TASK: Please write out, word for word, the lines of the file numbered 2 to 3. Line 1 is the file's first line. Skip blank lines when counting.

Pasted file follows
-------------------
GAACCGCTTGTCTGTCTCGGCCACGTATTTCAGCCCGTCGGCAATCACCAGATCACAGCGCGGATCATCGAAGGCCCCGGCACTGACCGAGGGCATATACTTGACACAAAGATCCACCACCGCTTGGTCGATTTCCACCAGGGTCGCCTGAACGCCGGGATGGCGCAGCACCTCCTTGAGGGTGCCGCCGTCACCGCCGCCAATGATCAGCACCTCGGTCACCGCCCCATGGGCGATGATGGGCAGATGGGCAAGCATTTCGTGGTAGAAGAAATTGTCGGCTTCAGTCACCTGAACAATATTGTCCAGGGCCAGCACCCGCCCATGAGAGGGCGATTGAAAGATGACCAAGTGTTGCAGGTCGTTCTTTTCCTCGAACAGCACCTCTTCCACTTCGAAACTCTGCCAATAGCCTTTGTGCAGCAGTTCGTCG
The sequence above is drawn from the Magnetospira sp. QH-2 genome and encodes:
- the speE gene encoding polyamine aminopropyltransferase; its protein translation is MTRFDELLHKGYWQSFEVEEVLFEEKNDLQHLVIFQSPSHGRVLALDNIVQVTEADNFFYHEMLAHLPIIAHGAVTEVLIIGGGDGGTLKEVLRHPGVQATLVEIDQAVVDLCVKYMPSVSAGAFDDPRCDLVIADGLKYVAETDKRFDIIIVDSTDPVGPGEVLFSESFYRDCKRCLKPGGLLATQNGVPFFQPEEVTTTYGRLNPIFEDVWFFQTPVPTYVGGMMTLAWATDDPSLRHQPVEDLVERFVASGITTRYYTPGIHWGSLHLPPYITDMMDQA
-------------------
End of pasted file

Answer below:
The sequence above is drawn from the Magnetospira sp. QH-2 genome and encodes:
- the speE gene encoding polyamine aminopropyltransferase; its protein translation is MTRFDELLHKGYWQSFEVEEVLFEEKNDLQHLVIFQSPSHGRVLALDNIVQVTEADNFFYHEMLAHLPIIAHGAVTEVLIIGGGDGGTLKEVLRHPGVQATLVEIDQAVVDLCVKYMPSVSAGAFDDPRCDLVIADGLKYVAETDKRFDIIIVDSTDPVGPGEVLFSESFYRDCKRCLKPGGLLATQNGVPFFQPEEVTTTYGRLNPIFEDVWFFQTPVPTYVGGMMTLAWATDDPSLRHQPVEDLVERFVASGITTRYYTPGIHWGSLHLPPYITDMMDQA